Alumna Q&A: children’s novelist, playwright Tara Dairman ’01
Tara Dairman ’01 is a novelist and playwright whose children’s books have inspired praise, awards and even fan recipes based off the food in her books. Her debut novel “All Four Stars,” which stars the 11-year old food critic Gladys, was recognized as an Amazon Best Book of the Month and a Mighty Girl Top Book of the Year in 2014; its two sequels have also been received enthusiastically by reviewers and readers. Dairman’s plays have been professionally produced, and, as a creative writing major at Dartmouth, she won the Eleanor Frost Playwriting Contest.
In your bio on your website taradairman.com, you’re described as a novelist, playwright and “survivor of the world’s longest honeymoon.” How have your travels affected your work?
TD: At first, they slowed things down because I was about halfway through with [my first novel] when I started that honeymoon. I wasn’t able to write every day, or even every week, because we were traveling so quickly. But my travels also gave me a chance to eat a lot of foods firsthand that ended up in some of my books, so [they] definitely added to and deepened the descriptions of the foods.
Where do the specific places you traveled to appear in your work?
TD: In my first book, there’s a scene where my main character Gladys experiences Indian food for the first time at a big Indian feast at her friend’s house, and that was definitely informed by the six weeks that I spent eating all around India. There’s [also] a dessert from Malaysia called apam balik, a peanut pancake I ate in Malaysia. There’s a scene in the third book where she goes to a convention where all different types of dried meats and jerkies are being sold; I pulled details about every dried meat I had ever eaten in any country I could think of stepping into that scene.
Can you tell us about your most recent play, the dark-comedy play “PB&J?”
TD: That was my first full-length play, and I produced it in the New York Fringe Festival. A play that I really enjoyed when I was younger was “Arsenic and Old Lace,” so that was a bit of the inspiration behind “PB&J.” It’s about two old ladies who look innocent but are doing something sinister behind the scenes. I wanted there to be some moral ambiguity about what they were doing and whether it was justified or not. It was a chance for me to explore some feminist ideas and also make it dark and funny.
How is writing children’s books different from writing plays?
TD: When I’m writing novels, I’m in charge of all of the details — all of the responsibility of writing is on me. When I’m writing a play, I have to come up with all the dialogue, but I know that I’ll be collaborating with other people who do the acting, design the scenery and direct the play, so [it’s] much more collaborative. They both have their pluses and minuses.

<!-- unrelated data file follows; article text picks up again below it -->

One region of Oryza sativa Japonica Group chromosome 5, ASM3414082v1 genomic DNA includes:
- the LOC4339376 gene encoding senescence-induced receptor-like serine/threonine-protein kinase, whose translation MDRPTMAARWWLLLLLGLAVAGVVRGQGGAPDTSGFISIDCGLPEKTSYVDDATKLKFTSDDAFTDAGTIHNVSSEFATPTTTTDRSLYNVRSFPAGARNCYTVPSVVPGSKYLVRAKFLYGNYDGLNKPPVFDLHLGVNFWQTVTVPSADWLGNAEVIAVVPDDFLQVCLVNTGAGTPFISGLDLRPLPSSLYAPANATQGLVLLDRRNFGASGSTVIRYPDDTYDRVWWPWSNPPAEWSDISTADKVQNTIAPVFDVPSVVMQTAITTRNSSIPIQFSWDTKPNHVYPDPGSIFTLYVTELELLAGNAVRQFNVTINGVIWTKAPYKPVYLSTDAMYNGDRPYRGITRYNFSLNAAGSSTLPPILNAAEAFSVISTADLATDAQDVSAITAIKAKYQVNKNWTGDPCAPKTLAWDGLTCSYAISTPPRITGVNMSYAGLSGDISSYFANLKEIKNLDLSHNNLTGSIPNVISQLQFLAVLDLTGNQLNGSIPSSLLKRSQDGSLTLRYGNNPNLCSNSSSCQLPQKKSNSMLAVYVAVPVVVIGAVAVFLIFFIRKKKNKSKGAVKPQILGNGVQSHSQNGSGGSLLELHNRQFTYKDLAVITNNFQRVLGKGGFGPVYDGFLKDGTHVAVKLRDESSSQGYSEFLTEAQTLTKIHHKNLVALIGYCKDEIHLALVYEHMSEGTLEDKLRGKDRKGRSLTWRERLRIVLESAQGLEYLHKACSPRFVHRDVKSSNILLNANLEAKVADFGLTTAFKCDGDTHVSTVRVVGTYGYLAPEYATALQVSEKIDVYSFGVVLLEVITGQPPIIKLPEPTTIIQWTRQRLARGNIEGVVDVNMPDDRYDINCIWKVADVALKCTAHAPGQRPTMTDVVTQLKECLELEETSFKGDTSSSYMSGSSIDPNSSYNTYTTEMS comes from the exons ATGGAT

What kind of messages do you try to convey to young children in through your novels?
TD: I don’t try to convey any sort of moral lesson in my books, and I think that most good children’s writers try not to do that. Of course, themes often emerge in the process of writing many drafts of the book, but I definitely don’t start out trying to teach anyone a lesson. Young readers will definitely pick up on if you’re trying to teach them something rather than focus on the story. For me, the story’s always the most important. If I’m doing a good job writing a story and writing realistic characters, then surely some interesting themes will emerge, but that’s not where I start the process.
“All Four Stars” has not only received praise and awards from critics and readers, but has also inspired a lot of fan recipes. You also provide recipes on your website for the dishes mentioned in the books. Can you talk about why food is such a big part of the “All Four Stars” trilogy?
TD: I was working at the time as a magazine editor, and I had a lot of freelance writers who worked for me that I never met in person or talked to on the phone. I thought one day, “If there was a kid who was a good writer, maybe I would end up publishing her if I didn’t ask too many questions.” Then I thought, “What kind of writer should she be?” It was my original interest in food that made me think that it would be fun to put it in the book and give me an excuse to do “foodie research,” eating at different restaurants and traveling around.
How did your time at Dartmouth contribute to your career as a writer?
TD: One year, a play that I wrote was chosen [for the Eleanor Frost Playwriting Contest], so I had the experience of having a play I’d written produced. That totally got me bitten by the theater bug, and all I wanted was to write more plays and see them up on stage. Having professors who were published, could explain how that process worked and thought that my work was heading in the right direction was [also] a huge boost in the many years that followed when I was trying to finish a book, trying to get published and working on producing my plays. Dartmouth played a huge role in getting me interested in writing and giving me the confidence that my work was good enough to be published and seen by the public.
Do you have any advice for college students who want to become writers and creators in the future?
TD: The advice that I’d give to students no matter what age they are is to read a lot, to write a lot and to have as many interesting life experiences and adventures as possible. If you’re on the fence about going on an FSP, definitely go on the FSP. Travel, try new foods and meet people who are different from you because you never know when these details are also going to serve your writing. I think that the more experiences that you have, the better. Even though it’s important to write a lot, it’s also important to go out and live an interesting life.